Inquiry into sexual violence in schools
An inquiry into the scale of sexual harassment and sexual violence in England's schools is to be held by a Commons committee.
The Women and Equalities Committee will examine who is committing the offences, who is being targeted, and whether the number of cases is rising.
Research for the committee suggests sexualised behaviour among pupils is a social norm.
Heads say most schools and colleges are safe and secure environments.
In September 2015, a BBC News report based on freedom of information requests revealed there were 5,500 sexual offences recorded in UK schools between 2011 and 2014.
Within these figures, there were 4,000 alleged physical sexual assaults and more than 600 rapes, according to the information from UK police forces.
At least a fifth of offences were carried out by children on children, but details of the rest of the assaults are not known.
The committee wants teachers, students, parents and youth organisations to share their experiences and knowledge with it.
Before launching a call for evidence, the committee gathered the views and experiences of 300 UK youngsters through a series of workshops with young people's charity Fixers.
Rosie, which isn't her real name, is from Wales. She says a girl started stalking her initially but things got much worse.
"She wanted a hug and I didn't want anything to do with her. She didn't like that," she says. "So she grabbed me and pinned me up against the wall, and touched me in my private areas.
"I felt like I was trying to struggle to break free, but she was quite strong. Eventually she was pulled off me. It felt like a long time, but it was over quite quickly."
Rosie says she didn't report the assault for a long time because she struggled to make sense of it.
"I remember feeling quite embarrassed and I didn't really want to talk about it at the time with anyone. I felt ashamed and quite disgusted really."
When she did eventually report it to the school, Rosie says teachers disciplined the attacker but did not offer her enough support.
"It's affected my self-esteem. I'm quite scared that something like that will happen again," she says.
Its report says: "In school corridors and playgrounds, sexually charged behaviour drives young people's physical interactions and permeates through to their 24-hour-a-day life online.
"They're feeling pressurised into sex, otherwise they're branded 'frigid' by their peers.
"There is a sense that boys have an 'entitlement' to girls and some report 'being bullied for being a virgin'."
The report suggests some teachers brush off incidents of sexual assault because of the relatively young age of students.
And often schools do not recognise the pressures young people can face when dealing with sexual harassment and sexual bullying.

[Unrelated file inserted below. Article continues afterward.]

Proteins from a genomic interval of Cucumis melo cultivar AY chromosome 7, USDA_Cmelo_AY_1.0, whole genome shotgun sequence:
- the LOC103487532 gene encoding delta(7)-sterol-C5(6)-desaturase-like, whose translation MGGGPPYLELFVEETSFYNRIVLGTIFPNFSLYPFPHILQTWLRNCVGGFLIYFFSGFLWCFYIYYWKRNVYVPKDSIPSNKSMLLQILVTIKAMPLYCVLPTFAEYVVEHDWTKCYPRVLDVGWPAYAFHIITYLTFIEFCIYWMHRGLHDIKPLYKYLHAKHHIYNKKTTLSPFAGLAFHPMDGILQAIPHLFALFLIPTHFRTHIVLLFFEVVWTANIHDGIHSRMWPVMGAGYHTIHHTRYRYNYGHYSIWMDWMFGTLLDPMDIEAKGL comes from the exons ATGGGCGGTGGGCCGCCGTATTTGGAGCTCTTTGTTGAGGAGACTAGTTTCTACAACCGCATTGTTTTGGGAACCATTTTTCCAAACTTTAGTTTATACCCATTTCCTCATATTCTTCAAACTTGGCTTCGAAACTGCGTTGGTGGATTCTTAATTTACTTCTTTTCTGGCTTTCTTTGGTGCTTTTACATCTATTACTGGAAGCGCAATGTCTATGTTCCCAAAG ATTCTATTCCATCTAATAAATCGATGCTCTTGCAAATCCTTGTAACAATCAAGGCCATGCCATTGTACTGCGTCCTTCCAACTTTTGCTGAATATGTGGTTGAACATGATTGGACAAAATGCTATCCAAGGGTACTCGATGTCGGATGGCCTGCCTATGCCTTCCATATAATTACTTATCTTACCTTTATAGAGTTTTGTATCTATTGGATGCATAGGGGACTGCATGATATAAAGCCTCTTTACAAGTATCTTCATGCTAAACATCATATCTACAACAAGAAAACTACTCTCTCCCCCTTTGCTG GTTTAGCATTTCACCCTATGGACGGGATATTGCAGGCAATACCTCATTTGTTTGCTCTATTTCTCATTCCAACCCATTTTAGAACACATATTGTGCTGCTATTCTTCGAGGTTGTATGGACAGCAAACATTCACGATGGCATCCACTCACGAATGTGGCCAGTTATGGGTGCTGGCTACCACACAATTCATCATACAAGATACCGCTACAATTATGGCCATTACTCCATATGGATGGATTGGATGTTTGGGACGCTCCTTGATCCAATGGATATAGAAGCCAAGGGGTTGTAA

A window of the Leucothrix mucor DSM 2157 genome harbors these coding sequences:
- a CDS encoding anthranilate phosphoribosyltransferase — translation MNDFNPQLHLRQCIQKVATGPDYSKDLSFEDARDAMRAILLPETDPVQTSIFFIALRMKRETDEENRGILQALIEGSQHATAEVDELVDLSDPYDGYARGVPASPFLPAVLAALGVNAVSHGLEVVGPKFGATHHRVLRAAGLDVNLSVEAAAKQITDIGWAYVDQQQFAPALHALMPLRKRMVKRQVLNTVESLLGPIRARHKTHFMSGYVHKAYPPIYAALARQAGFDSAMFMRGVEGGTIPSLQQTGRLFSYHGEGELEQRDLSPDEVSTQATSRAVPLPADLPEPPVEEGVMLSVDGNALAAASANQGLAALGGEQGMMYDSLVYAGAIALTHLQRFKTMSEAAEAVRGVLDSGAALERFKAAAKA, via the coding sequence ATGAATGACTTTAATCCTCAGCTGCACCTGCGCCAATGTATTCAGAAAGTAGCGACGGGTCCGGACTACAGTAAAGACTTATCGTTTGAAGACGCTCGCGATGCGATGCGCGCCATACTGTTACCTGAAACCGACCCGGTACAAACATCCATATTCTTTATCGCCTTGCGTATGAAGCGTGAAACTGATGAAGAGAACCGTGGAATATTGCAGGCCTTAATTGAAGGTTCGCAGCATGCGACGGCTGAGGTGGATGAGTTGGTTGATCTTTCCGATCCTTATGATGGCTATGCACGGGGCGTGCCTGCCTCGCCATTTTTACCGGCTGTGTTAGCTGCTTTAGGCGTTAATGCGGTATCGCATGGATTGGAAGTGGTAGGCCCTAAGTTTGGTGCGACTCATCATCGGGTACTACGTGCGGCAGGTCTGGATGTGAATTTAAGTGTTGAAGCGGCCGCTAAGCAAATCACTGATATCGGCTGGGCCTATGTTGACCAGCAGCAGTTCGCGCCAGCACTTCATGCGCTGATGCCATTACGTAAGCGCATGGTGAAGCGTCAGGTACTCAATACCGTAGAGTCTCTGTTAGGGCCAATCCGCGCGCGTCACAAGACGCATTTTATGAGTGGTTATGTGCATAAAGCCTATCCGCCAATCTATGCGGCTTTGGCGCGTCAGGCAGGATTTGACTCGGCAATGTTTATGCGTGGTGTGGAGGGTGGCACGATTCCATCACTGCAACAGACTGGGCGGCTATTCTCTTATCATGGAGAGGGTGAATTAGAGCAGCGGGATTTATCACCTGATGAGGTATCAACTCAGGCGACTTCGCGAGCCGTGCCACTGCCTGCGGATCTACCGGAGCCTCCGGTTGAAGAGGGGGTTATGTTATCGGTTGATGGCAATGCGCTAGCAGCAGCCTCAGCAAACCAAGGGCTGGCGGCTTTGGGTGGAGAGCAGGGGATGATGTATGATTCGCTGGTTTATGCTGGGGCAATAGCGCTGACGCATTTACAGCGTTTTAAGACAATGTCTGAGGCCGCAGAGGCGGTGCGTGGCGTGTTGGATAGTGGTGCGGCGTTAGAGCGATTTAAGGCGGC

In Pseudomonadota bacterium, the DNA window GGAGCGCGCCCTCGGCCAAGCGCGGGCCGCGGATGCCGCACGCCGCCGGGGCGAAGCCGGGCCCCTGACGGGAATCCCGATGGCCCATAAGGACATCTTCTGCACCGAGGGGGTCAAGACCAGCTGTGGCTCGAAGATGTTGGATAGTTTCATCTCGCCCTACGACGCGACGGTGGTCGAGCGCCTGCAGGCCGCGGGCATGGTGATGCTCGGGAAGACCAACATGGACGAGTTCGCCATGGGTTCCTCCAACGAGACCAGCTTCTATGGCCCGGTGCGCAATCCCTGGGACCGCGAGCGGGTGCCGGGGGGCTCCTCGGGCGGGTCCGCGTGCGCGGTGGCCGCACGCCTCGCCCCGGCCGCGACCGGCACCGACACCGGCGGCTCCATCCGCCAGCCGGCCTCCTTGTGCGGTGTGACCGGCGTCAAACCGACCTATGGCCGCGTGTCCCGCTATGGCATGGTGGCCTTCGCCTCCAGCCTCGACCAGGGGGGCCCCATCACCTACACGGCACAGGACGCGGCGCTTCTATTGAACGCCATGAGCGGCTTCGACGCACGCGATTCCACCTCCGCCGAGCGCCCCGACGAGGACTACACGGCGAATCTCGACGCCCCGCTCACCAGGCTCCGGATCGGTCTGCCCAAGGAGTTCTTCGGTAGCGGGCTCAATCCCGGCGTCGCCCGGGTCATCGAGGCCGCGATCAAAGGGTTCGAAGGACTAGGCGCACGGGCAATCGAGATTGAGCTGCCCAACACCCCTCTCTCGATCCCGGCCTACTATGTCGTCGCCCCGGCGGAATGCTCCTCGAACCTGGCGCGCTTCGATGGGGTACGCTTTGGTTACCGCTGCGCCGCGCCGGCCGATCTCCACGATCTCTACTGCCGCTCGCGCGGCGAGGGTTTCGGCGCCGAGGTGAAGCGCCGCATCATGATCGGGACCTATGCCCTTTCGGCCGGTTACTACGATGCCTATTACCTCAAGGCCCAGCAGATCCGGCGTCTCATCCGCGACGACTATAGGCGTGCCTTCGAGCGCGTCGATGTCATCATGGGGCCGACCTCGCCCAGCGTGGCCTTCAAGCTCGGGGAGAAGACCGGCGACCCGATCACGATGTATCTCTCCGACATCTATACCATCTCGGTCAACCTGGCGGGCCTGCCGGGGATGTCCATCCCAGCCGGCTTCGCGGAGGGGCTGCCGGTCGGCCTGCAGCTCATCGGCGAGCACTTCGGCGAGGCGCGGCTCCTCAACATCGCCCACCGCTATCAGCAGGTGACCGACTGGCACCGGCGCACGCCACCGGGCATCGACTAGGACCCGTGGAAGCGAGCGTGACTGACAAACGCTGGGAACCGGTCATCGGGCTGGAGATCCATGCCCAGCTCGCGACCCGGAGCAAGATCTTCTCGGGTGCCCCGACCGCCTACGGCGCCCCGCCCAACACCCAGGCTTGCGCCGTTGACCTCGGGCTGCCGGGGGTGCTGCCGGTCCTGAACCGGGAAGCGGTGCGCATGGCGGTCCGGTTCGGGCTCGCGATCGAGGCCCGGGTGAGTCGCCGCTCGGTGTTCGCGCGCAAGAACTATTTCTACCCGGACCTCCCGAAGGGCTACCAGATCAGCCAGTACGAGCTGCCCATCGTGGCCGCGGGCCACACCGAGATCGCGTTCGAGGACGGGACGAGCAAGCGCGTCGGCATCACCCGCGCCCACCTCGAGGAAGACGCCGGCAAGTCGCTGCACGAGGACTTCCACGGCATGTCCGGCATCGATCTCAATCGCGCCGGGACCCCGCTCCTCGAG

It also suggests many incidents are not reported because students worry victims will be punished as well as perpetrators.
'Brushed under carpet'
Maria Miller, who chairs the committee, said the evidence it had heard exposed a "really concerning problem" of "widespread sexual harassment on a regular basis", particularly among young women.
However, she said, it was also concerning that school authorities found it difficult to know how to tackle these issues and "sometimes brush them under the carpet".
"We need to address this issue now, and stop it from blighting the lives of another generation of young people - both male and female," she said.
A spokeswoman for the Department for Education said: "Schools are safe places and fortunately crime in schools is very rare but sexual assault of any kind is an offence and must always be reported to the police.
"Sex and relationship education is already compulsory in all maintained secondary schools and we expect academies and free schools to teach it as part of the curriculum.
"We are also working with leading head teachers and practitioners to look at how to raise the quality of PSHE [personal, social, health and economic] teaching, which includes sex and relationship education."
Evidence to the committee also suggests pupils would like more support in dealing with sexting, online bullying and the normalisation of pornography.
Malcolm Trobe, interim general secretary of the Association of School and College Leaders, said: "Sexual harassment and sexual violence are completely unacceptable and are not tolerated.
"Where there are incidents, we would urge students and parents to report them immediately so that action can be taken.
"We welcome the committee's inquiry as any information about this important issue is extremely useful in helping to tackle the problem."
'Boys will be boys'
Laura Bates, founder of the Everyday Sexism Project, also welcomed the inquiry, saying young people were not being given the tools they needed to understand how to navigate the bombardment of images and messages they get from places like online pornography.
She said there was a "widespread difficulty" in reporting sexual violence.
There were cases in schools of young women being pressurised or forced into sexual acts or sexting and the school punishing them as well as the perpetrators, she said.
"We do also hear from girls who report this type of harassment or even unwanted sexual touching to teachers only to be told, 'Boys will be boys,' or, 'He probably just likes you.'"